• Hypoglycemia

    As a kid, I had a lot of digestive problems. I remember having a lot of “stomach aches” and I was underweight. When I was about 12, my mother finally took me to a pediatric GI service in Boston. They diagnosed lactose intolerance (hey no wonder those shakes didn’t help me gain weight!), GERD, and gastritis. I took Zantac and reglan. Who knew it wasn’t so good for kids? At 15, I had a follow up endoscopy. Prior to the endoscopy, a nurse was starting the IV. It was a hard stick. A few minutes after, I told my mother I felt unwell. I woke up to see a room full of faces – doctors, nurses, whatnot, and someone said “you had a seizure.” No. What I had was an episode of vasovagal syncope, induced by the IV nurse digging for gold in my arm and facilitated by my having been NPO for nearly 12 hours at that point, and I just happen to be one of those people who goes stiff and jerks a bit when she passes out. But no one considered that at the time. These “seizures” happened several more times during my adolescence – always when I had not eaten much in the 12 hours preceding the event. I pointed this out to the doctors back then. It seemed important to me but it was disregarded. I found out MUCH later that my aunt is hypoglycemic and, it seems, I am too. We can thank the nurses on one of my units for some not very controlled confirmation of the diagnosis and an ex boyfriend who was an insulin dependent diabetic for sticking me when I was cranky. I also had occasion to “vagal” in front of medical types later in life, and I was told “jeez, you’re one of those people who goes stiff!” I pushed for explanation and was told that this can happen, doesn’t mean it’s a seizure. Considering how many frigging EEGs I had as a teen for this, I think it was pretty well established there was no seizure activity going on. From how the doctors I had as a teen treated me, I’d had no idea that sometimes this was a normal part of passing out, for some people. It’s a good thing I refused those seizure meds.  Update 2013:   In 2010, the new PCP I started seeing ordered a glucose tolerance test, (I graphed my results in this post).  So now we have confirmation, I have a tendency towards hypoglycemia.  I have a blood sugar monitor, which has helped me immensely since I also seem to have hypoglycemia unawareness.  It’s too easy to write off feeling crappy as a migraine or just general crappiness.  And then I get too low, and I pass out.  So now, I check my sugar.  It’s disturbing how low I can get without realizing it and I think I can thank all the doctors of my youth who missed this diagnosis and let me go YEARS with hypoglycemic episodes for the legacy of hypoglycemia unawareness now.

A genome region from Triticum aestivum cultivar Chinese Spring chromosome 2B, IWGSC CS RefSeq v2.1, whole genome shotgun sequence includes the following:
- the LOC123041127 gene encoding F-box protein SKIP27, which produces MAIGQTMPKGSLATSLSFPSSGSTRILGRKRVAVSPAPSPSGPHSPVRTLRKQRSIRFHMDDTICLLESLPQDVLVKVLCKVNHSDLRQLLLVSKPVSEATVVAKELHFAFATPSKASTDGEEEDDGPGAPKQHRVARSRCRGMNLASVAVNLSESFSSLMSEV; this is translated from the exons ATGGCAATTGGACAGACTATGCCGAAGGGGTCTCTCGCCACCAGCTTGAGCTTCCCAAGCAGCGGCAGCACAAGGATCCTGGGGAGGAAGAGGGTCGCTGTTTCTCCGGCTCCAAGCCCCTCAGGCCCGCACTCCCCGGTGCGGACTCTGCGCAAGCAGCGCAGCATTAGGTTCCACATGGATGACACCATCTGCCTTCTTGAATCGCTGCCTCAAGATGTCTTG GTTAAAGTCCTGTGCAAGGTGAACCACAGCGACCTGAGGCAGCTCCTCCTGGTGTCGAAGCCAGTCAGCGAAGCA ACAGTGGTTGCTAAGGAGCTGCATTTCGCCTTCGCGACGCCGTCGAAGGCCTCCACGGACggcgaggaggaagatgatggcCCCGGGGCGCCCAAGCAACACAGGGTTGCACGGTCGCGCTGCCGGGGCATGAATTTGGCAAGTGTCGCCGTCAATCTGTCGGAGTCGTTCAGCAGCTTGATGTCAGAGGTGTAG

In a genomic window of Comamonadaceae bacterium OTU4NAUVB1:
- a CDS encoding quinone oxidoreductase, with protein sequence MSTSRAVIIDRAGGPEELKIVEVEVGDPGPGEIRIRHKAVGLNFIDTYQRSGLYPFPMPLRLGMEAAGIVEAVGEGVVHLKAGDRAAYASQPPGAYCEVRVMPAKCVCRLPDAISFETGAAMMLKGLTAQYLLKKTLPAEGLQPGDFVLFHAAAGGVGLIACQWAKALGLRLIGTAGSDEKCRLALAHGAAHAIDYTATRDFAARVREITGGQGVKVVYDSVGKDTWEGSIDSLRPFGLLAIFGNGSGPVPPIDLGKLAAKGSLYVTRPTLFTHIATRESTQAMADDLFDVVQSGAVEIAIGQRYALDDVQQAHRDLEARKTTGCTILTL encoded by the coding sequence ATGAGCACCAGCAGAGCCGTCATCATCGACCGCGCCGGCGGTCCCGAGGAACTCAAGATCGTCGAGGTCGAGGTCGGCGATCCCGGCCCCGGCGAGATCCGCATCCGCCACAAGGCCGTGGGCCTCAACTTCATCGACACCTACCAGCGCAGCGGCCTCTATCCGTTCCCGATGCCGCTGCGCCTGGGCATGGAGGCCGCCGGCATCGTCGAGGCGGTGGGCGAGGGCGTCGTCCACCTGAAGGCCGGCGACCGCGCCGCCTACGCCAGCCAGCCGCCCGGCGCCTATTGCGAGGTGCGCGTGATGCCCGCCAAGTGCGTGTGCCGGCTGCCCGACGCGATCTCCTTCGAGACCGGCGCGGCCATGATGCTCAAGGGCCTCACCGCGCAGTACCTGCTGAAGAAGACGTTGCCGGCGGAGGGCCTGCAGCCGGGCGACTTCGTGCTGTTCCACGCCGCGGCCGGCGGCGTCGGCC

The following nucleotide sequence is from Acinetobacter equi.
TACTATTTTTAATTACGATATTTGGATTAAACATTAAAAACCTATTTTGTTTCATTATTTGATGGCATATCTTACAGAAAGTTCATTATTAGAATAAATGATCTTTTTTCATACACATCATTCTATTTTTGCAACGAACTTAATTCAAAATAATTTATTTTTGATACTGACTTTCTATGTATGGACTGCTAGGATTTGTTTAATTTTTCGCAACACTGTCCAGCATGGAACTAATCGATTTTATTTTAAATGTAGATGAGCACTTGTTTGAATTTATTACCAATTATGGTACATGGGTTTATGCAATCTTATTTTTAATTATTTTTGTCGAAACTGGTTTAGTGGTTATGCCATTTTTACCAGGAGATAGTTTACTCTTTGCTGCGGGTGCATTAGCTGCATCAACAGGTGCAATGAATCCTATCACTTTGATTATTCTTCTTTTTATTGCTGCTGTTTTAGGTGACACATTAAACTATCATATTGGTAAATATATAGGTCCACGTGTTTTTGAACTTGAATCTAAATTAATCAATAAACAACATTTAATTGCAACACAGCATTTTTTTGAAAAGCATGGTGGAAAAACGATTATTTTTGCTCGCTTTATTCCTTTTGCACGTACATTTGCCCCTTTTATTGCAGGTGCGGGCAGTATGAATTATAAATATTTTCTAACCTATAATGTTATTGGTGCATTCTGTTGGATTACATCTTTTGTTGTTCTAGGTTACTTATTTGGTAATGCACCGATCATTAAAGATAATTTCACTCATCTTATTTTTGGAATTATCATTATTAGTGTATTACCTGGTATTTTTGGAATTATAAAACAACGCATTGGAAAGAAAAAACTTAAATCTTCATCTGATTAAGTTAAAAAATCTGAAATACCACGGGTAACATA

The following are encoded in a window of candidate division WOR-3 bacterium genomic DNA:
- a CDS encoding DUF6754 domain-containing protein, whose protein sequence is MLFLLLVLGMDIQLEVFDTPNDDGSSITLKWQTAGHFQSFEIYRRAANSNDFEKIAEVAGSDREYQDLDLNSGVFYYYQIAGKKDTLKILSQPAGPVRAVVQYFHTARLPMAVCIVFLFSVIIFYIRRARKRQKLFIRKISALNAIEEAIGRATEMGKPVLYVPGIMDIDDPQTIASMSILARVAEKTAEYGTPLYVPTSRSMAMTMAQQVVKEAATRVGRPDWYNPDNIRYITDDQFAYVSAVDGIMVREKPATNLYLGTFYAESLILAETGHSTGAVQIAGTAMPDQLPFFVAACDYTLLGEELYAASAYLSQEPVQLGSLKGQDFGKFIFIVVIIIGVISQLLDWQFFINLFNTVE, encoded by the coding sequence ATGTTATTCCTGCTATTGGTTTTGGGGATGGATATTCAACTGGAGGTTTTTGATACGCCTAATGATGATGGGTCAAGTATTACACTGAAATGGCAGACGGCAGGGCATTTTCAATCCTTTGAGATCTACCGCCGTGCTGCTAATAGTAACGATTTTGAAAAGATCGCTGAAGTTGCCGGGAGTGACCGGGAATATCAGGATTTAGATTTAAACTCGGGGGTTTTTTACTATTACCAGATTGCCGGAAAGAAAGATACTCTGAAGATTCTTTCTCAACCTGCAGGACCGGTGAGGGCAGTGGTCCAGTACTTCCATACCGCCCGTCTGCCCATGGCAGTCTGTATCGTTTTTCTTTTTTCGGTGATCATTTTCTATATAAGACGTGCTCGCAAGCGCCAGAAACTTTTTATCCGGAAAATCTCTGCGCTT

• Endometriosis

    Confirmed by laparoscopy in 2002, another lap in 2007 for worsening condition and indications it had invaded the uterosacral ligament. It had. Also, there was extensive endometriosis over the bowel and quite deep implants in the wall of the rectum. The short version? It sucked. I had an IUD placed during the surgery and we’ll see how that goes. So far, it’s cramps and lots of bleeding.  In 2011, I had a hysterectomy.  The pain was back, month long pain when sitting, having sex, moving.  And I was having these ungodly fatigue/dizziness flares right when my period ended.  Only thing I could think of was to get that thing out and then bite the bullet and have a hysterectomy.  It has helped.  I had a problem with some scarring in 2012 – the surgeon said it was “mild” but it was in a bad spot – tethering my cecum and boy does that hurt.

  • A set of really severe metal allergies